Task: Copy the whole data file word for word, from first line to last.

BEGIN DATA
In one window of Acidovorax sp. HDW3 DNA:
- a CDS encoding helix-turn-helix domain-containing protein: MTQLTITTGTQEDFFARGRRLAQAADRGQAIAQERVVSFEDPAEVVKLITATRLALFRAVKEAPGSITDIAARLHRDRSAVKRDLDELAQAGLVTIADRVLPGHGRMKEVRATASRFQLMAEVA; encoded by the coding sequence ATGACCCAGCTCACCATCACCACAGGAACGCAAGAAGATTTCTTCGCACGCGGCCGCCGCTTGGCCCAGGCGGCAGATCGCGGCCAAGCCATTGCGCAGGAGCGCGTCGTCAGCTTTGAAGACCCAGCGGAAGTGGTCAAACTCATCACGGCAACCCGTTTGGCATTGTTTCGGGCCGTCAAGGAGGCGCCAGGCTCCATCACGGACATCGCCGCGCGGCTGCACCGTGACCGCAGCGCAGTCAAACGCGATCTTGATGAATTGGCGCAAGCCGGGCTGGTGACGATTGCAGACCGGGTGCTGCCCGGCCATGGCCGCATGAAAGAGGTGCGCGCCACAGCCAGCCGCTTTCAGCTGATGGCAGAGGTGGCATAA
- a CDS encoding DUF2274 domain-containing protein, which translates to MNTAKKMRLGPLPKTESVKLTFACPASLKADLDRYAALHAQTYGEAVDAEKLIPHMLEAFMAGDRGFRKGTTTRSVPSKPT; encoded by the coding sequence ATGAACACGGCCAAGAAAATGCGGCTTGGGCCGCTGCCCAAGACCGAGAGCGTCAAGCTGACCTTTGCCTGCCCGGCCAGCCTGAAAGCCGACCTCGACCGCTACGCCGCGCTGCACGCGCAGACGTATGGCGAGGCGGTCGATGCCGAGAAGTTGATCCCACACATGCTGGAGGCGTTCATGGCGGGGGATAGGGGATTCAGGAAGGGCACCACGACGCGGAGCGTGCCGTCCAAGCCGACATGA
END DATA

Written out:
In one window of Acidovorax sp. HDW3 DNA:
- a CDS encoding helix-turn-helix domain-containing protein: MTQLTITTGTQEDFFARGRRLAQAADRGQAIAQERVVSFEDPAEVVKLITATRLALFRAVKEAPGSITDIAARLHRDRSAVKRDLDELAQAGLVTIADRVLPGHGRMKEVRATASRFQLMAEVA; encoded by the coding sequence ATGACCCAGCTCACCATCACCACAGGAACGCAAGAAGATTTCTTCGCACGCGGCCGCCGCTTGGCCCAGGCGGCAGATCGCGGCCAAGCCATTGCGCAGGAGCGCGTCGTCAGCTTTGAAGACCCAGCGGAAGTGGTCAAACTCATCACGGCAACCCGTTTGGCATTGTTTCGGGCCGTCAAGGAGGCGCCAGGCTCCATCACGGACATCGCCGCGCGGCTGCACCGTGACCGCAGCGCAGTCAAACGCGATCTTGATGAATTGGCGCAAGCCGGGCTGGTGACGATTGCAGACCGGGTGCTGCCCGGCCATGGCCGCATGAAAGAGGTGCGCGCCACAGCCAGCCGCTTTCAGCTGATGGCAGAGGTGGCATAA
- a CDS encoding DUF2274 domain-containing protein, which translates to MNTAKKMRLGPLPKTESVKLTFACPASLKADLDRYAALHAQTYGEAVDAEKLIPHMLEAFMAGDRGFRKGTTTRSVPSKPT; encoded by the coding sequence ATGAACACGGCCAAGAAAATGCGGCTTGGGCCGCTGCCCAAGACCGAGAGCGTCAAGCTGACCTTTGCCTGCCCGGCCAGCCTGAAAGCCGACCTCGACCGCTACGCCGCGCTGCACGCGCAGACGTATGGCGAGGCGGTCGATGCCGAGAAGTTGATCCCACACATGCTGGAGGCGTTCATGGCGGGGGATAGGGGATTCAGGAAGGGCACCACGACGCGGAGCGTGCCGTCCAAGCCGACATGA